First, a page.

Economist: Syrian Economic Outlook for 2008-09

EIU ViewsWire 01 Jan 2008

      * The  president, Bashar al-Assad, is expected to remain in power in 2008-09. He will continue to rely on the strength and loyalty of the security services, which will keep opposition forces weak and ineffective.
     * Mr  Assad  will  devote  considerable  effort to ending Syria's political isolation, but it is questionable whether  he  is  willing  to  make any concessions on Syria's strategic alliance with Iran or its desire to influence events in Lebanon.
     * Economic  policy  in 2008-09 will focus on the need to diversify the economy and on encouraging investment, but structural fiscal reform will be constrained by the fear of alienating public opinion.
     * Syrian  oil  output  is expected to fall markedly over the outlook period, which will reduce export volumes and  government spending (which is heavily dependent on the level of oil revenue) and thereby curb economic growth.
     * The  Syrian  pound  will  appreciate against the US dollar in 2008 (largely because of dollar weakness) but will depreciate in 2009 owing to concerns about export competitiveness.
     * The  trade  account  will  fall  into deficit in 2009, as the negative impact of falling oil production and exports is compounded by a modest decline in global oil prices.

   DOMESTIC  POLITICS: Power remains firmly in the hands of the president, who is supported by key elements in the security services and by the ruling Baath party. There appears little prospect that any serious challenge to Mr Assad's  regime  will  emerge  in the outlook period. Since assuming power following the death of his father in 2000,  Mr  Assad  has stepped up repression of local opposition groups and activists, and has appointed his own close  allies  to  key  posts.  This has increased his control, albeit at the cost of narrowing his power base. Importantly,  the core of the elite is drawn from Mr Assad's minority Alawi sect, and is acutely conscious that to move against him would risk endangering the Alawi hold on power.

   INTERNATIONAL  RELATIONS:  Although  Mr  Assad  may  have  secured  his domestic position, he faces a number of challenges in the international arena (which will have a profound bearing on his popularity at home). Efforts to  emerge from international isolation have been ongoing for much of the year, but in November, Syria received recognition  from  both  Europe  (in  particular, France) and Arab countries. The new French president, Nicolas Sarkozy,  opened channels of dialogue, culminating in a large, high-profile team of diplomats being sent to the capital, Damascus. The diplomatic initiative was ostensibly aimed at reaching an accommodation between pro- and anti-Syrian  forces  in  Lebanon,  but  was  probably  also  part  of  Mr Sarkozy's wider ambitions to create a "Mediterranean  union",  involving  Europe  and  the  southern and eastern littoral states. From the Syrian perspective, it seemed to confirm that Syria had the right to be consulted about the next Lebanese president.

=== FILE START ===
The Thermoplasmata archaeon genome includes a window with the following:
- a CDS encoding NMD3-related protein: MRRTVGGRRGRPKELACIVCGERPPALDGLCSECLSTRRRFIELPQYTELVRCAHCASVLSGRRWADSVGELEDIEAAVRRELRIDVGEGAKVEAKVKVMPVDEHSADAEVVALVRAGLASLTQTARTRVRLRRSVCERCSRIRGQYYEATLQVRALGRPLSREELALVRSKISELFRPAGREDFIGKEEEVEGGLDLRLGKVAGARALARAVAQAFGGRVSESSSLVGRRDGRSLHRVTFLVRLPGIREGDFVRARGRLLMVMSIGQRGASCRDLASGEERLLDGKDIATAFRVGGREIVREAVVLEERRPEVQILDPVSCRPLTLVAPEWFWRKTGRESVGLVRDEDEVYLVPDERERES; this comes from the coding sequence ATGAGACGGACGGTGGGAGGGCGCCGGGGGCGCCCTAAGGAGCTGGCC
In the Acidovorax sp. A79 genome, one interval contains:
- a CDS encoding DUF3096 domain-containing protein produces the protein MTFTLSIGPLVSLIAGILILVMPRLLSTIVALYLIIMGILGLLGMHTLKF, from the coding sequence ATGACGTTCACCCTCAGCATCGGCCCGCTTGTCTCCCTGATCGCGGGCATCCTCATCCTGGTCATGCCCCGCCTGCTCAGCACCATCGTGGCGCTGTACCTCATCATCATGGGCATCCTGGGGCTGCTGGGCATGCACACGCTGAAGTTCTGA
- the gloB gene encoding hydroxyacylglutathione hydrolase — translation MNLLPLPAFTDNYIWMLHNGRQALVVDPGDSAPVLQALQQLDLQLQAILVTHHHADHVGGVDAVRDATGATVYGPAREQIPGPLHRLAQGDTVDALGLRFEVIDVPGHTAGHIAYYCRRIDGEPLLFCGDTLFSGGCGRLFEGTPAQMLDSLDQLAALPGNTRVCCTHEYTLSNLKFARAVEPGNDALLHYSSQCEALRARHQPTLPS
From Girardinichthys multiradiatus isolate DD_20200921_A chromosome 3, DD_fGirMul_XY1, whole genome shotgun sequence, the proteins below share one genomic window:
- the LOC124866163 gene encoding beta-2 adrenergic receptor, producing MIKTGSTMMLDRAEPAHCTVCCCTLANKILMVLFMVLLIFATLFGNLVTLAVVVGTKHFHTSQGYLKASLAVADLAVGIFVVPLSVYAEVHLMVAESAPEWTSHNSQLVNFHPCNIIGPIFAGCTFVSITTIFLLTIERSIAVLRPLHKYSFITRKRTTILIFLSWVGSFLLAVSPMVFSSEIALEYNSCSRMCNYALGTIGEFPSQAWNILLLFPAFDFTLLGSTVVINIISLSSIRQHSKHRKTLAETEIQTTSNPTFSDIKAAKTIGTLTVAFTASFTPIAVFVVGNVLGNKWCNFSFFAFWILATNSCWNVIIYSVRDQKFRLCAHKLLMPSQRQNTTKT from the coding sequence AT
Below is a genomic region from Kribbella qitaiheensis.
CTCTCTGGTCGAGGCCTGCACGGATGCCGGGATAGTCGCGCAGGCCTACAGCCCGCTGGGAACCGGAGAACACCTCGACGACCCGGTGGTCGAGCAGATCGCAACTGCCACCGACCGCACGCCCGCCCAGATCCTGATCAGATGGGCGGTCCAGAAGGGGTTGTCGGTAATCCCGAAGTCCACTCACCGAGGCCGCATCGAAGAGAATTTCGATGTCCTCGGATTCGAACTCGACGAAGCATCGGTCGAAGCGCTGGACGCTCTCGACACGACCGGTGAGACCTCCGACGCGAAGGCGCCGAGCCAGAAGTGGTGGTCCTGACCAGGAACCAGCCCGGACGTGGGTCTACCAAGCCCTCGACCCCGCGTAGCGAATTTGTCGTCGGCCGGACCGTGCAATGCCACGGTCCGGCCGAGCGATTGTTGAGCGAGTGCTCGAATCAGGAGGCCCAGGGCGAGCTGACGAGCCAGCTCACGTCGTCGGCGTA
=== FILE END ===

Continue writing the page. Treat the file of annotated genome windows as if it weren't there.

POLICY TRENDS:  The  soaring  cost  of  the fuel subsidy bill, which is placing an unsustainable burden on the fiscal  account,  has  led  to  heated  economic  debate  between the government's more reformist, technocratic elements, led by the deputy prime minister for economic affairs, Abdullah al-Dardari, and the more conservative Baath  party  members. Mr Dardari is pushing for structural fiscal reform, including cuts in fuel subsidies and the  introduction of a value-added tax (VAT). However, some Baath party members oppose these reforms, in part because of concern about their negative impact on disposable incomes. As a result, the proposed introduction of VAT  has now been delayed until 2009. Fuel subsidy cuts also appear to be on hold. Indeed, in late November the Ministry  of  Petroleum issued a tender invitation for the development of a smartcard system to administer fuel rationing.  The  Economist Intelligence Unit expects any cuts in fuel price subsidies to be piecemeal and to be offset by compensatory payments to low-income families.

   INTERNATIONAL ASSUMPTIONS: We forecast that world GDP growth will average 4.6% in 2008-09 (at purchasing powerparity  exchange rates), down from an estimated 5.1% in 2007, largely as a result of a sharp slowdown in the US economy in 2008. International oil prices are expected to remain high, however, as buoyant demand in emerging  markets  offsets  any  slowdown  in  OECD oil demand. The benchmark dated Brent Blend is expected to rise to an average  of  US$78/barrel  in  2008,  before  easing slightly to US$72/b in 2009, but risks are weighted on the upside.

   ECONOMIC GROWTH: The Syrian economy is expected to grow steadily over the outlook period, at an annual average rate of 4.5%, as falling oil production is offset by persistent expansion in the services sector, boosted by solid growth in tourism and demand for goods and services, in part from the large Iraqi refugee population. Our growth forecast is also underpinned by the expected recovery in the agricultural sector (after drought conditions in parts of the country depressed growth in 2007).